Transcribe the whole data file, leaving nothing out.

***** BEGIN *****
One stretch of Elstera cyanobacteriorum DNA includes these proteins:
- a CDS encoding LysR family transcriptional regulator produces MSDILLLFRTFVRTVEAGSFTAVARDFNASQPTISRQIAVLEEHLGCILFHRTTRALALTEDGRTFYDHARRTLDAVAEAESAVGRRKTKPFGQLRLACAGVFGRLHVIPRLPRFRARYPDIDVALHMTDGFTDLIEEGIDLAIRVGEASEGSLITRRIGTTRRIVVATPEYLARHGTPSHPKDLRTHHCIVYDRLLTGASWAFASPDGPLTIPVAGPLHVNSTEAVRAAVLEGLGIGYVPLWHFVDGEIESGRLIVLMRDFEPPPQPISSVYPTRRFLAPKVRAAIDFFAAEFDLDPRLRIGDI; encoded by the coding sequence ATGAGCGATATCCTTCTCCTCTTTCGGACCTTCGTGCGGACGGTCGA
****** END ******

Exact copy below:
One stretch of Elstera cyanobacteriorum DNA includes these proteins:
- a CDS encoding LysR family transcriptional regulator produces MSDILLLFRTFVRTVEAGSFTAVARDFNASQPTISRQIAVLEEHLGCILFHRTTRALALTEDGRTFYDHARRTLDAVAEAESAVGRRKTKPFGQLRLACAGVFGRLHVIPRLPRFRARYPDIDVALHMTDGFTDLIEEGIDLAIRVGEASEGSLITRRIGTTRRIVVATPEYLARHGTPSHPKDLRTHHCIVYDRLLTGASWAFASPDGPLTIPVAGPLHVNSTEAVRAAVLEGLGIGYVPLWHFVDGEIESGRLIVLMRDFEPPPQPISSVYPTRRFLAPKVRAAIDFFAAEFDLDPRLRIGDI; encoded by the coding sequence ATGAGCGATATCCTTCTCCTCTTTCGGACCTTCGTGCGGACGGTCGA